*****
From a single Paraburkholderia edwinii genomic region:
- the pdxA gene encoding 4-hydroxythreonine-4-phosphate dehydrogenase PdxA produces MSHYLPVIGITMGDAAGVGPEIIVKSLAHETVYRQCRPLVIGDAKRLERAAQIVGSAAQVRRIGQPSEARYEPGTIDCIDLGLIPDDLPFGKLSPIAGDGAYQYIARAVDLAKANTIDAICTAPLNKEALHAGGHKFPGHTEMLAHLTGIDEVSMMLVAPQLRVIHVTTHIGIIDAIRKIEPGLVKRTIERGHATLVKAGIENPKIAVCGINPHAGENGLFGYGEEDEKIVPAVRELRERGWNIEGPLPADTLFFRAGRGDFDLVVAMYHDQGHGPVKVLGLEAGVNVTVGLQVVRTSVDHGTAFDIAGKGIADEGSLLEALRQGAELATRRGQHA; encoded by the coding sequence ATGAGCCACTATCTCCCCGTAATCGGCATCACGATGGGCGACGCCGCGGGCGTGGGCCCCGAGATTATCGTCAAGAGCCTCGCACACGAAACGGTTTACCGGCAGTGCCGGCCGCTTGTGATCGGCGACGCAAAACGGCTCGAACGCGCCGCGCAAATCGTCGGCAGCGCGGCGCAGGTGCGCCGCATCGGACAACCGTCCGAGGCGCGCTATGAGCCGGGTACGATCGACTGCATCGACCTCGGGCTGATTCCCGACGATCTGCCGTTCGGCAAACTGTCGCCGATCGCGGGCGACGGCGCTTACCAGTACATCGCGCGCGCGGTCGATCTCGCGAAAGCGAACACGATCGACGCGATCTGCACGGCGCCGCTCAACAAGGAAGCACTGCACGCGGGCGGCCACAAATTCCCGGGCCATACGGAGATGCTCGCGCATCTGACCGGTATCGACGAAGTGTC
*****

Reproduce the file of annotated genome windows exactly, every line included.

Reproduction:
From a single Paraburkholderia edwinii genomic region:
- the pdxA gene encoding 4-hydroxythreonine-4-phosphate dehydrogenase PdxA produces MSHYLPVIGITMGDAAGVGPEIIVKSLAHETVYRQCRPLVIGDAKRLERAAQIVGSAAQVRRIGQPSEARYEPGTIDCIDLGLIPDDLPFGKLSPIAGDGAYQYIARAVDLAKANTIDAICTAPLNKEALHAGGHKFPGHTEMLAHLTGIDEVSMMLVAPQLRVIHVTTHIGIIDAIRKIEPGLVKRTIERGHATLVKAGIENPKIAVCGINPHAGENGLFGYGEEDEKIVPAVRELRERGWNIEGPLPADTLFFRAGRGDFDLVVAMYHDQGHGPVKVLGLEAGVNVTVGLQVVRTSVDHGTAFDIAGKGIADEGSLLEALRQGAELATRRGQHA; encoded by the coding sequence ATGAGCCACTATCTCCCCGTAATCGGCATCACGATGGGCGACGCCGCGGGCGTGGGCCCCGAGATTATCGTCAAGAGCCTCGCACACGAAACGGTTTACCGGCAGTGCCGGCCGCTTGTGATCGGCGACGCAAAACGGCTCGAACGCGCCGCGCAAATCGTCGGCAGCGCGGCGCAGGTGCGCCGCATCGGACAACCGTCCGAGGCGCGCTATGAGCCGGGTACGATCGACTGCATCGACCTCGGGCTGATTCCCGACGATCTGCCGTTCGGCAAACTGTCGCCGATCGCGGGCGACGGCGCTTACCAGTACATCGCGCGCGCGGTCGATCTCGCGAAAGCGAACACGATCGACGCGATCTGCACGGCGCCGCTCAACAAGGAAGCACTGCACGCGGGCGGCCACAAATTCCCGGGCCATACGGAGATGCTCGCGCATCTGACCGGTATCGACGAAGTGTC